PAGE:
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Elein Chahoud verified badge
Medical Scientist | Pharmacist to be | Editor at The Surg
December 3, 2018 · 154 Reads

Top stories in science this week

Using brain-computer interface people with paralysis, controlled tablet device

Mobile computing devices are part of daily life, but using them can be challenging for people with paralysis. Researchers show that a brain-computer interface (BCI) can enable people with paralysis to operate a tablet device and use other tablet computer applications by thinking about making cursor movements and clicks.

Reference: PLOS ONE

Scientists discovered a new approach to detect cancer early from blood tests

Cancer scientists have used “liquid biopsy,” epigenetic modifications and machine learning to develop a blood test to detect and classify cancer at its early stage. The findings hold a promise of being able to find it earlier when it is more easily treated.

Reference: Nature

Researchers found completely new and rare viruses in forest’s soil

In a soil-warming experiment measuring the hotter temperatures impact on tiny life-forms that live in the dirt and soil, researchers found 16 rare ‘giant’ viruses that are entirely new to science.

Reference: Nature Communication

Researchers have tested a new drug to prevent the spread of a brain tumour

Researchers might have found a cancer treatment method to stop the spread of glioblastoma, a severe type of brain cancer. In the convection-enhanced delivery, which is a typical cancer drug delivery, the interstitial fluid which surrounds cells move fast, and that helps glioma cells to invade the rest of the brain. Researchers tested a drug called AMD3100 to block the fluid’s rapid movement hence the spread of cancer cells. This discovery could lead to stopping glioblastoma from spreading.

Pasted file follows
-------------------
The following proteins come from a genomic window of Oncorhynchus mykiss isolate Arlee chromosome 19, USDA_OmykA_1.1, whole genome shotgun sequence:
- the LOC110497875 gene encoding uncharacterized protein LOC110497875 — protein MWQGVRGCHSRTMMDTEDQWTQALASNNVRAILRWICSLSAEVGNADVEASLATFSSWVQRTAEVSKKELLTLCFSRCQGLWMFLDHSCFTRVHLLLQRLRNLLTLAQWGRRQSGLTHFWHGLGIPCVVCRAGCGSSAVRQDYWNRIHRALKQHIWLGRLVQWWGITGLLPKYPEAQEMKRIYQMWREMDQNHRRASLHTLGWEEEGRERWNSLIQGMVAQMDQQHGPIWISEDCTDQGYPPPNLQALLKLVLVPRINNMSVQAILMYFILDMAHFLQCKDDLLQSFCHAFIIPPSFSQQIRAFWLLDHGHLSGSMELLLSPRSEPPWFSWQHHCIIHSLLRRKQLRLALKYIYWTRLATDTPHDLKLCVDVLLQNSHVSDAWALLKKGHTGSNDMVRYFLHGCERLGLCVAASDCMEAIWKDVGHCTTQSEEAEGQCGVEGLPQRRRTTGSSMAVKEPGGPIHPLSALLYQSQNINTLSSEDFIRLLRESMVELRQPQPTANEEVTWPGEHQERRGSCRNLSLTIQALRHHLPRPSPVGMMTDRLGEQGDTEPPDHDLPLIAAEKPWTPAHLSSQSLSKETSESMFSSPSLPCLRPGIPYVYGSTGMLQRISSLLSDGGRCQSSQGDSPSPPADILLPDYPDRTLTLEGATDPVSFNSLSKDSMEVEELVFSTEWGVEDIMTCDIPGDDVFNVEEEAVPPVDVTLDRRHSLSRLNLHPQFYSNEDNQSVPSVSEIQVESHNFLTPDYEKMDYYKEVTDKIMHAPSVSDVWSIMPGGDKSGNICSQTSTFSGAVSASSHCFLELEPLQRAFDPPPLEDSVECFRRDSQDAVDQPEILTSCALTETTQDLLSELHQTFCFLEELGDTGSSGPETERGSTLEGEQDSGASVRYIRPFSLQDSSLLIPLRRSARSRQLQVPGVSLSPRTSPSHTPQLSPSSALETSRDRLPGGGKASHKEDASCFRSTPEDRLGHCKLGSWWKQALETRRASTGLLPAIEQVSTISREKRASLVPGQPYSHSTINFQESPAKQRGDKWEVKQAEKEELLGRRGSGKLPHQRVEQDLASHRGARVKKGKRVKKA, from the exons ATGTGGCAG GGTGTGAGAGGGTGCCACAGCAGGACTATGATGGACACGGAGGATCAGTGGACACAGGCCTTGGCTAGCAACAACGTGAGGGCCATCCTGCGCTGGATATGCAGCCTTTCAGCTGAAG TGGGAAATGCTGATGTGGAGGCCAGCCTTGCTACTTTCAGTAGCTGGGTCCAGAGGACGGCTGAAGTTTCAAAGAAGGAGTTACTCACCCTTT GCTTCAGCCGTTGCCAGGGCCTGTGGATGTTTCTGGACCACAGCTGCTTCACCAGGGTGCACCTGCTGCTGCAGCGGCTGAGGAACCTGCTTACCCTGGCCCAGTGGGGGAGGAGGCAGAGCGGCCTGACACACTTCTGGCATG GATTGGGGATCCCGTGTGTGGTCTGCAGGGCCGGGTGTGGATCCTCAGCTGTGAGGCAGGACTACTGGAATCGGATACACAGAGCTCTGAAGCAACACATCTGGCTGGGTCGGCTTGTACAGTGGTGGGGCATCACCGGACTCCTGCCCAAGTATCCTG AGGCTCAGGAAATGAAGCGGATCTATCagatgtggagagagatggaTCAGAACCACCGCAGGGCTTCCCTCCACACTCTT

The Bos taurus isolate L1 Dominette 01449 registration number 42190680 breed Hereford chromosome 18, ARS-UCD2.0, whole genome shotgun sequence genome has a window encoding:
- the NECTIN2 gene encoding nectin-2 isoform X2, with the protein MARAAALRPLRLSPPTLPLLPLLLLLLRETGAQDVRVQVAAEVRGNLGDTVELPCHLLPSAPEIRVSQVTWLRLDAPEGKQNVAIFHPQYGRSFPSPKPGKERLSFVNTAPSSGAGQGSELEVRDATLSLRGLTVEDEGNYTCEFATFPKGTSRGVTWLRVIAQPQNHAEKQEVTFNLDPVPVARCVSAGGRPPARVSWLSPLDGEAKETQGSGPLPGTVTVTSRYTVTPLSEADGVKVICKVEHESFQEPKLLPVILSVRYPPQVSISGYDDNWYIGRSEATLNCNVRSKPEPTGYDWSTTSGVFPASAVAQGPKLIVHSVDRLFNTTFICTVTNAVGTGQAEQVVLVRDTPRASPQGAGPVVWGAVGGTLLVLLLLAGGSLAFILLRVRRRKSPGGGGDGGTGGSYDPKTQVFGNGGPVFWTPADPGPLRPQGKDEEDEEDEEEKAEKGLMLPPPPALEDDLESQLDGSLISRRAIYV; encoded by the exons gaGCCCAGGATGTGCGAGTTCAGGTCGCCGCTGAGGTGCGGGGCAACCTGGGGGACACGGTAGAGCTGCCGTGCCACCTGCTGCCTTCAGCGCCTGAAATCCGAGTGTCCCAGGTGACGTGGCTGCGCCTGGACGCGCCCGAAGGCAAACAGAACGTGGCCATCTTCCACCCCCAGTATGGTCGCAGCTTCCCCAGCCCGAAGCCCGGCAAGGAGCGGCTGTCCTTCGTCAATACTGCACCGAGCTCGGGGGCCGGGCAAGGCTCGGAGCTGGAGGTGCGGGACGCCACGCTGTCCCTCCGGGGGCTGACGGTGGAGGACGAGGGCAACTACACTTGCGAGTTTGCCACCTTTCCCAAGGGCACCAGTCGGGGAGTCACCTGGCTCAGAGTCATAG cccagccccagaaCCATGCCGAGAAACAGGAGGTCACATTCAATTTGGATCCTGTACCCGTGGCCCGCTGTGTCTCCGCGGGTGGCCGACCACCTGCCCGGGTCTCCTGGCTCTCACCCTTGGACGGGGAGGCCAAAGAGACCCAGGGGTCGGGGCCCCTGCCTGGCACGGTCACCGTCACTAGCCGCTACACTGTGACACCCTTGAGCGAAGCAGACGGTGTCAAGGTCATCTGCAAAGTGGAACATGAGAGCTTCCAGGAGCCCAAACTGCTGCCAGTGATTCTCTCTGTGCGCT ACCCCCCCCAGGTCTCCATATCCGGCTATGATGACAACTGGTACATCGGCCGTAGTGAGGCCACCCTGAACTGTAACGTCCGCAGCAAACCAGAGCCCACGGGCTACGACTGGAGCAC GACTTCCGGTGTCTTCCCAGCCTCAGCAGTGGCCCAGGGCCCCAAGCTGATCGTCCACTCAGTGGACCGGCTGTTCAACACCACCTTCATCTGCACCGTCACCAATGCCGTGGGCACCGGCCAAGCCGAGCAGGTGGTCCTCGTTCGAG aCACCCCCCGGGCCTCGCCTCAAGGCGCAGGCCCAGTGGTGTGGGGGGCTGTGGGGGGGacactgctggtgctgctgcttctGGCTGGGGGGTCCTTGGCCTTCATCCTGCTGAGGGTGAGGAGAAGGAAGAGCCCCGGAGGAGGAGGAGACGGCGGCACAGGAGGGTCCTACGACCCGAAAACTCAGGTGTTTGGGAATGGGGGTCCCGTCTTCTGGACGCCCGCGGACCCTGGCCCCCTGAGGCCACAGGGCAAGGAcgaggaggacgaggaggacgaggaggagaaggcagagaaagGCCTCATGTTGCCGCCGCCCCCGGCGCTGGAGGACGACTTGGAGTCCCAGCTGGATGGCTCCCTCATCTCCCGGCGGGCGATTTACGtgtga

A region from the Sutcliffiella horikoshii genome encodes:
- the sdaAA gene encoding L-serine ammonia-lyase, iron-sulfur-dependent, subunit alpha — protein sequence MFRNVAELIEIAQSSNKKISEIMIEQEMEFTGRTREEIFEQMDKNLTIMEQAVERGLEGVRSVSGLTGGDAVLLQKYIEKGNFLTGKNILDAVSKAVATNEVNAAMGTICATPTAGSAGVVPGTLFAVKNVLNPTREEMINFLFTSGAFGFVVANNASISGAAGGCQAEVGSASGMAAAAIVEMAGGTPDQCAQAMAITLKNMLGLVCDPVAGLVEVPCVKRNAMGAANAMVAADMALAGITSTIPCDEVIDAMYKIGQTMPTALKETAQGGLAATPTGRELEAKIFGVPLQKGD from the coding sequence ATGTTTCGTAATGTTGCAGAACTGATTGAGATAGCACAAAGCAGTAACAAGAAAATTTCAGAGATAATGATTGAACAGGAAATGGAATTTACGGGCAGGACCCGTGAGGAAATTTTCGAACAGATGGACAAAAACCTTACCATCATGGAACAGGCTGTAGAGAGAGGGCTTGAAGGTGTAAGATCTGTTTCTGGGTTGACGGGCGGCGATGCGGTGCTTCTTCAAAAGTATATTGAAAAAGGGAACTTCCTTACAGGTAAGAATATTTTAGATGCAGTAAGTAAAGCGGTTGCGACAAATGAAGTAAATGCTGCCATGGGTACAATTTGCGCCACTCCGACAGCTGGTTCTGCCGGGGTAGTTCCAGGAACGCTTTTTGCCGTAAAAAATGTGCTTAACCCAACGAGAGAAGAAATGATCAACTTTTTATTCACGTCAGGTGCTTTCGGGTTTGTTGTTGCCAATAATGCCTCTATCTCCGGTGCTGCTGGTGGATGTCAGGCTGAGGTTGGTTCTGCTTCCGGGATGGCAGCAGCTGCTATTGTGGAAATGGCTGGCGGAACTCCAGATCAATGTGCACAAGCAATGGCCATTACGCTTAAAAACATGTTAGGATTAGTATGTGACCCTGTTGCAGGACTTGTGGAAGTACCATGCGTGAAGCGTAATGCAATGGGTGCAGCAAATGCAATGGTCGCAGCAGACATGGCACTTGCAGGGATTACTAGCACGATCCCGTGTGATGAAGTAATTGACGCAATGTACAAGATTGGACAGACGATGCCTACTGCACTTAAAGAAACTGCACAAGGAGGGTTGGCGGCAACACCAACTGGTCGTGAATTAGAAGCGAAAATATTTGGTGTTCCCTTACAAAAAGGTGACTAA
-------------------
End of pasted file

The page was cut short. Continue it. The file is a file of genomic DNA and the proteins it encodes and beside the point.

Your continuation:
Reference: Scientific Reports

A new study showed that applying sunscreen in repeated doses is safe

A new study provides the first immediate evidence that zinc oxide nanoparticles in sunscreen do not cause cellular toxicity after repeated applications. The finding answers all claims about the safety of nanoparticulate-based sunscreens.

Reference: Journal of Investigative Dermatology

Scientists confirmed anabolic steroids users are at high risk of early death

A new study suggested that men who use androgenic anabolic steroids such as testosterone may face 3 times higher risk of early death and might experience more hospital admissions.

Reference: Journal of Internal Medicine study

Scientists succeed in obstructing the spread of skin cancer by blocking specific molecule

In an experiment in mice, researchers have found that melanoma skin cancer cells grow large and spread as a result of interactions between a pair of molecules; protein protease tPA and low-density lipoprotein receptor-related protein 1 (LRP1). The results showed that mice without LRP1 had smaller tumours, even when researchers provided extra tPA. Therefore, findings implicate LRP1, connected to chronic diseases like obesity, as a potential cause of the spread of cancer cells.

Reference: The FACEB Journal

Archaeologists found unique skeletons of dinosaurs related to new species

Archaeologists have discovered three new dinosaurs skeletons in Brazil. These skeletons fit into a new species called Macrocollum itaquii, these animals were vegetarian, stood around 1.5 metres and weighed around 90 kilograms.

Reference: Biology Letters

Researchers have found new ‘pinwheel’ star system

Explorers have found a massive star system. The new finding challenges existing theories of how stars eventually die.

Reference: Nature Astronomy

Researchers discovered that the Arctic atmosphere is worsening the climate change

While heat from the tropics can, in fact, contribute to warming in the Arctic, An international study has suggested that the whole thing has a negligible effect on Arctic amplification. Using computer simulations, the researchers suggest that the local effects of carbon dioxide within the Arctic itself are driving the Arctic amplification phenomenon.

Reference: Nature Climate Change

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